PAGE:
Planning to become pregnant is a very exciting time for woman and her partner. However, it can be quite daunting when trying to best prepare yourself, both physically and mentally, for the pregnancy journey ahead. With so many differing opinions online, as well as from family and friends, it's understandable that women can become confused and very overwhelmed.
It is important to remember that the best advise you can receive is from your your regular health practitioner and and from reputable online sources; it's best to avoid unverified advice and old wives' tales. At Unlimited Mom, we have done the hard work for you, by putting together a list of things to avoid in your pre-pregnancy planning stage, which will help optimize your chances of achieving and maintaining a healthy pregnancy.
We all know that eating fast food is 'bad' for us, yet it's convenience and addictive tastes seem to lure us back every time. But how bad is fast food for us anyway and what makes it 'bad' for us? Fast food is often very high in salt and trans-fats which are extremely damaging to our cardiac, kidney and overall health.
Our bodies rely on various healthy fats to help it perform essential bodily functions and to maintain optimal health. These healthy fats can be found in in avocados, olive oil, fish and unprocessed nuts. However, when the body is being fueled with trans-fats instead of healthy fats, these functions cannot be performed effectively. Instead, the trans-fats actually clog up our bodies and block the good fats from being able to perform their functions properly. This then makes it more difficult for essential nutrients to pass in and out of our cells and communication between our cells is disrupted. This can have a significant impact on our ability to conceive and maintain a healthy pregnancy.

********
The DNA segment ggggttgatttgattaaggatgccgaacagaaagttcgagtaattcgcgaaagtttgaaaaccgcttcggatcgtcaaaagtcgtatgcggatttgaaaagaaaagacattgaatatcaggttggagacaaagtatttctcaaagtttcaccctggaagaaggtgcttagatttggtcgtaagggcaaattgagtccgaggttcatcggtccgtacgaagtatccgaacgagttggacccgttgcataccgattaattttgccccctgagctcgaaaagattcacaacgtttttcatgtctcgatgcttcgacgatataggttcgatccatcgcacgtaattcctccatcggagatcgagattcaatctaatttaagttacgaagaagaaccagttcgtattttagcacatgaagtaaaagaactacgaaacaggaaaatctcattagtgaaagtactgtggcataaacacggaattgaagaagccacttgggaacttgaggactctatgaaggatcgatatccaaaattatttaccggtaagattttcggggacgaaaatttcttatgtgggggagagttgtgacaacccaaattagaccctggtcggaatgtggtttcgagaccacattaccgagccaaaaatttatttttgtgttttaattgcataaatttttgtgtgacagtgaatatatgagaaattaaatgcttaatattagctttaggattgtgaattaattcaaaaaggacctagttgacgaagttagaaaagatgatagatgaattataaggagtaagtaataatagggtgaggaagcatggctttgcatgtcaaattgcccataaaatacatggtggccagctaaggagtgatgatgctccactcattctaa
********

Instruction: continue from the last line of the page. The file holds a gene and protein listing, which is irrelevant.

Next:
Foods and drinks with a high sugar content are a big no-no when you are trying to conceive. When refined sugar is consumed in high quantities, it causes the body to react by altering its insulin and leptin signalling, which can lead to insulin resistance; significantly increasing the chance of developing gestational diabetes during pregnancy. This can be dangerous for the mother, cause the birth weight of the baby to be very high and if not managed, lead to life-long negative effects for the child. Drinks such as sodas, cordials and reconstituted fruit juices are often filled with excessive amounts of sugar and should be avoided.
It's always important when preparing for pregnancy to check the sugar content of food and drinks before consuming them, with the aim to keep the total sugar content within the guidelines set by the American Heart Association.
It might sound odd, but having too much of particular vitamins pre-pregnancy can be counterproductive. According to the Teratology Society, having too much Vitamin A in early pregnancy can lead to an increased risk of birth defects. They recommend that women planning to become pregnant should check their current Vitamin A intake which they receive from their diet, before deciding to take additional supplements.
When trying to conceive it is important to avoid excessively strenuous physical activity and to keep your BMI in a healthy weight range. Having a BMI which is too low can cause amenorrhea; this which is when ovulation and menstrual bleeding stops. If this occurs, the the chances of falling pregnant will significantly reduce or cease completely. This exercise during pregnancy guide will help you learn more about this issue.
When preparing for pregnancy, it's important for the woman (and the man) to get their body into the best physical and mental condition possible. A part of this preparation includes letting go of vices such as smoking, alcohol and caffeine. Not only do these substances have a detrimental effect on your overall health and well-being, but they also have a significant impact on you ability to achieve healthy pregnancy.
According to the American Society of Reproductive Medicine, women and men who smoke do not conceive as effectively as as those who do not smoke, experiencing infertility a double the rate of non-smokers.
Similarly, alcohol consumption at pre-pregnancy and during pregnancy, is known to have significant detrimental effects on the unborn child. So high is the risk, that the National Health and Medical Research Council recommend that women trying to get pregnant should not drink alcohol at all.
In addition, high levels of caffeine consumption, which is greater than one to two (8 oz) cups of coffee per day, can also have a detrimental effect on fertility for both men and women.
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